In his book Madness and Civilization, the French philosopher Michel Foucault describes the historical arc of social integration of those considered insane. At times, humans have driven the “mad,” as Foucault described them, into hidden institutional recesses. At other times, cultures kept the “mad” in plain sight, not accepting their actions or mental states as normal, but acknowledging the spectrum of the human condition as an integral part of reality.
Though not specific to Foucault’s study, the periodic denial of various strata of our society — the poor, the sick, the addicted, and the criminal — reflects the condition of our social order as a whole. In contemporary American culture, within the confines of liberal and conservative political poles, we have vacillated between open altruism toward and outright demonization of those who struggle to take care of themselves.
But while Lyndon Johnson declared a “War on Poverty” and a “War on Crime,” and Richard Nixon and Ronald Reagan declared a “War on Drugs,” these notions contain an inherent fallacy: That poverty, or sickness, or addiction, or crime can be eradicated from our society.
Let me restate the obvious: There will always be crime, poverty, addiction, and illness. Declaring “wars” on a permanent aspect of our culture is nothing but an exercise in propaganda and crowd manipulation.
But this bellicose attitude toward bedrock social realities can be politically beneficial to those espousing it. Everyone loves a hero, and everyone wants to see our heroes fight our villains.
That is our problem.
The poor and the sick are not the problem, they are a constant. Our attitudes toward them is a reflection on who we are as a culture, and if our perspective is that they can be eliminated by declaring “war” on them or their conditions, we are, as a culture, in complete denial.
Our goal should not be eradication of the lower statistical deciles of our social order; our goal should be to care for and deal with the less fortunate in a way that speaks to our higher notions and ennobles our society.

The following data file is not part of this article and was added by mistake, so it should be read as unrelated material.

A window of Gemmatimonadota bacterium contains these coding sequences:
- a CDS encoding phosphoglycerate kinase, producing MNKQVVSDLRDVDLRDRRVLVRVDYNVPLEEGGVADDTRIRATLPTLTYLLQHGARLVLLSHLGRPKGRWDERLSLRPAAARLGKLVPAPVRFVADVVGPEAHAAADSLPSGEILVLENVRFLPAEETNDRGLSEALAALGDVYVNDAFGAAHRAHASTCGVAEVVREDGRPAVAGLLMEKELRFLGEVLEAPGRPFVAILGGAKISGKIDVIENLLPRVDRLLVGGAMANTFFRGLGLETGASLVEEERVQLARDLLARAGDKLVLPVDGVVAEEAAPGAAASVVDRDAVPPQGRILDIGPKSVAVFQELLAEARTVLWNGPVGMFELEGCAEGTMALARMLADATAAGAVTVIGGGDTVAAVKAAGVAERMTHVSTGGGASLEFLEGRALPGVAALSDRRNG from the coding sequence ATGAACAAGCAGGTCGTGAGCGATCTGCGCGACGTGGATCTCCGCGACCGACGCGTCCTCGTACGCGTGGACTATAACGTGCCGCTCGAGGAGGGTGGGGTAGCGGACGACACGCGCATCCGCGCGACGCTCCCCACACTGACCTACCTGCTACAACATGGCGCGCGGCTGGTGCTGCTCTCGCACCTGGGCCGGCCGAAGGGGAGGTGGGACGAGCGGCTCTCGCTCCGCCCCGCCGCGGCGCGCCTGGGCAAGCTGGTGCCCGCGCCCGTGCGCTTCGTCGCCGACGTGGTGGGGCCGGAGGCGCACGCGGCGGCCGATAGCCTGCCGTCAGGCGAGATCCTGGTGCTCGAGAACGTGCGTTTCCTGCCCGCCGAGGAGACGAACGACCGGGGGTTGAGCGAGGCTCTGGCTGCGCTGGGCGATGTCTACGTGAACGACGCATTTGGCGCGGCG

This is why it is so disheartening to see the malice toward the underclasses that feeds so much of our political discourse in Maine in the age of Gov. Paul LePage.
LePage, and his welfare protege Mary Mayhew, have adopted the foolish and cruel position that poverty and crime can be eliminated by tightening the clenched fist. In their minds, cutting off funding for the poor and throwing drug offenders into prison for life will scare society’s ills away. As they see it, people will stop choosing to be poor, sick or criminal if they are left to fend for themselves or fear incarceration, and instead they will choose to be healthy, productive members of society.
Lots of people think this way. But they’re wrong. Government does not succeed by brandishing the patriarchal belt and scaring the citizenry into order. You cannot eliminate poverty by threatening those who suffer from it.
This approach reflects a cultural cruelty that is exacerbated by the political success it brings. While our current state government fritters away millions of dollars through administrative incompetence, voters are distracted by fear of drug dealers killing our children and impregnating our “young, white girls.” Instead of tightening controls over scarce taxpayer funds and running an efficient bureaucracy, the LePage administration points to lazy layabouts that are living off the dole while the rest of us toil for our paychecks.
And it works. People like LePage win elections.
The damage of this malicious political posture is everywhere around us — the disaster at the Riverview Psychiatric Center, the arbitrary shutdown of the prison in Washington County, hundreds of millions in lost funding for the poor and sick thanks to LePage’s obstinance on Medicaid expansion, hundreds of cases of neglected death and abuse of the developmentally disabled within Mayhew’s Department of Health and Human Services system. The list goes on and on.
It’s time for a deeper discussion about these issues. Conservatives are wrong about our social welfare system, not because of their ideology that says a rising tide lifts all boats — they are correct about that — but because of the passions that have swept them away from economics and into the manipulative arms of cynical politicians.
We aren’t helping the poor and sick by taking care of them less. It makes no sense — it’s a denial of simple math. You can’t improve the lot of our less fortunate by taking their food and healthcare away from them.
Conservatives need to shake themselves from this absurd notion and realize that our cultural dignity should be our highest priority. There is no magical future where the impoverished disappear, the sick become healthy, and crime goes away.
If there is an American idyll to aspire to, it is our place as a beacon of compassion toward the human condition. This doesn’t mean fiscal irresponsibility or the out-of-control growth of government — it means laying aside the malice toward those in need and working more thoughtfully on ways to mitigate their suffering.